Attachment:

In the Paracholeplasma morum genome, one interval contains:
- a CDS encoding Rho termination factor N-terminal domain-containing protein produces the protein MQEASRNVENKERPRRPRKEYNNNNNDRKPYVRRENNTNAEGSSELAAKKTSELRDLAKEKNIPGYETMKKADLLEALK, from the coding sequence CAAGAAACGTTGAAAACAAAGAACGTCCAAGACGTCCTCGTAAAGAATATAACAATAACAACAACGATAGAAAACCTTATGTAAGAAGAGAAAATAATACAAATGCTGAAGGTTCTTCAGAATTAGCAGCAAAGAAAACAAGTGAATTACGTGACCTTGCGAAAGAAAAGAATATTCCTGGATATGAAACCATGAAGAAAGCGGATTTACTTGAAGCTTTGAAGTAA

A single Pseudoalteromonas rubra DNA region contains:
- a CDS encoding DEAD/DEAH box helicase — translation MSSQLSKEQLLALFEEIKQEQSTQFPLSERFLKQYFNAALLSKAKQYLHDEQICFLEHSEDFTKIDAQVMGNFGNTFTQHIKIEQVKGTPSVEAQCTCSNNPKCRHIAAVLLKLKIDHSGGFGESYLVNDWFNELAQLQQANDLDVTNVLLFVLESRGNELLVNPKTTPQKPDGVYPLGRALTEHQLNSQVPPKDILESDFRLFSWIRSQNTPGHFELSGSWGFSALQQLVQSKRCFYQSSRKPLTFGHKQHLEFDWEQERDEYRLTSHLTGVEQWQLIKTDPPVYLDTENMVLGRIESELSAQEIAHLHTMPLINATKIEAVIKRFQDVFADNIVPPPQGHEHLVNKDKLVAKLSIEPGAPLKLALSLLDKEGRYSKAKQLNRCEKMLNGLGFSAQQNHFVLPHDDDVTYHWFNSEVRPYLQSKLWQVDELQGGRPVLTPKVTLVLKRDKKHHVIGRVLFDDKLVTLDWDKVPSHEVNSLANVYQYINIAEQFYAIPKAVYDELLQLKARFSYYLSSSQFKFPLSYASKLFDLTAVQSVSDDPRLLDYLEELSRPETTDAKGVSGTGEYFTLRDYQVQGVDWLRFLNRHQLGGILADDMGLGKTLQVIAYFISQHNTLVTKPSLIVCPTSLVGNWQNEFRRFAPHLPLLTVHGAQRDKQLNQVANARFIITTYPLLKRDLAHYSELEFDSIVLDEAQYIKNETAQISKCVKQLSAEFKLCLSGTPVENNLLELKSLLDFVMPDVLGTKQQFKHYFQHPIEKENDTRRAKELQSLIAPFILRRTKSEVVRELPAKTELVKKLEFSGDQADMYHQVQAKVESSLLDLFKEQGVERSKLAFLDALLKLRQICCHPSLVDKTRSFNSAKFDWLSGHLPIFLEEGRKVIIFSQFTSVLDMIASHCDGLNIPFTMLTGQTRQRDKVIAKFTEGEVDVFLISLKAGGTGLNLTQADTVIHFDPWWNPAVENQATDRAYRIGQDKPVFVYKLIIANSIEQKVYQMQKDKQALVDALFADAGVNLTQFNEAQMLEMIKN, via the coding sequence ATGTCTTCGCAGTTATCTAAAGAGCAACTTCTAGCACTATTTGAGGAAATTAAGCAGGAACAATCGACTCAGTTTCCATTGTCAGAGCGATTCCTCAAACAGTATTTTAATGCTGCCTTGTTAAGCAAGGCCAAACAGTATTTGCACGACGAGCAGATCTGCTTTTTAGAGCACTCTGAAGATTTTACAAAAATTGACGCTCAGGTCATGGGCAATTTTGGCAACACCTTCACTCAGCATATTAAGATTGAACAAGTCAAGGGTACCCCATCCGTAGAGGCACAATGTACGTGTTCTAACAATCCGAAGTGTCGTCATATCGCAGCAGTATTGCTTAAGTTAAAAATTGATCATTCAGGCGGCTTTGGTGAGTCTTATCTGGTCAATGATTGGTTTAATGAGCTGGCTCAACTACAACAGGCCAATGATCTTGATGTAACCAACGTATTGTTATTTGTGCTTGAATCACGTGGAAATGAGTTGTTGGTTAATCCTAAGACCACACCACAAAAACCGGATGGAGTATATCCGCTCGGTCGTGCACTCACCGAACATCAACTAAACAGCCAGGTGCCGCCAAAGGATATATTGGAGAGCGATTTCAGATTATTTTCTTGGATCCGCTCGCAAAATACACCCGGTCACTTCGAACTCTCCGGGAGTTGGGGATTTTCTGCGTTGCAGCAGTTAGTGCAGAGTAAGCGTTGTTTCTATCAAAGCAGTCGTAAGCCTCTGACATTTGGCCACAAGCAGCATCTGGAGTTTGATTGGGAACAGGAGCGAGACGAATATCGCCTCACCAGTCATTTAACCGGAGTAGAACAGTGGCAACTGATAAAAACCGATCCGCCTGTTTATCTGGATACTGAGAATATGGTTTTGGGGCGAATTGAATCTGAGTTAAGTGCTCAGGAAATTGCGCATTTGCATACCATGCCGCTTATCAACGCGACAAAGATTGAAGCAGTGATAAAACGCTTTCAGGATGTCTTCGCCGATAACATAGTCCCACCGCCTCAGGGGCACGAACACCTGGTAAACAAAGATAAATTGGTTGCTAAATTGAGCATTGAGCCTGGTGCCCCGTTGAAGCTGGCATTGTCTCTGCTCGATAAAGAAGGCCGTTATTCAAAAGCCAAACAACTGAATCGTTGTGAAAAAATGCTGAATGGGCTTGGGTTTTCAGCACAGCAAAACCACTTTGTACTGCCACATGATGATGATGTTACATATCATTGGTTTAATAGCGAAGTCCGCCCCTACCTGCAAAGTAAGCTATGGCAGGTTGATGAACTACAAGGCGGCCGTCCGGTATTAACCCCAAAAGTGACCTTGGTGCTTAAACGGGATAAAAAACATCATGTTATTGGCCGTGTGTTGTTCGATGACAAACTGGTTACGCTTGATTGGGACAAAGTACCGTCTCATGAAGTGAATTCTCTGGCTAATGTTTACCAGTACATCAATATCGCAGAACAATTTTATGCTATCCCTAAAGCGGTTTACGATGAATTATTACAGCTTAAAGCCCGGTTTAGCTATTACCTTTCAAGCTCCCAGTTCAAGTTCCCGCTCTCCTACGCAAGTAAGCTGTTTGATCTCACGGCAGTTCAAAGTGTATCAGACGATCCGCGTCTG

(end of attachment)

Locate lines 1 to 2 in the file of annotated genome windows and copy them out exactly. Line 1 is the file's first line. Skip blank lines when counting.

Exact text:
In the Paracholeplasma morum genome, one interval contains:
- a CDS encoding Rho termination factor N-terminal domain-containing protein produces the protein MQEASRNVENKERPRRPRKEYNNNNNDRKPYVRRENNTNAEGSSELAAKKTSELRDLAKEKNIPGYETMKKADLLEALK, from the coding sequence CAAGAAACGTTGAAAACAAAGAACGTCCAAGACGTCCTCGTAAAGAATATAACAATAACAACAACGATAGAAAACCTTATGTAAGAAGAGAAAATAATACAAATGCTGAAGGTTCTTCAGAATTAGCAGCAAAGAAAACAAGTGAATTACGTGACCTTGCGAAAGAAAAGAATATTCCTGGATATGAAACCATGAAGAAAGCGGATTTACTTGAAGCTTTGAAGTAA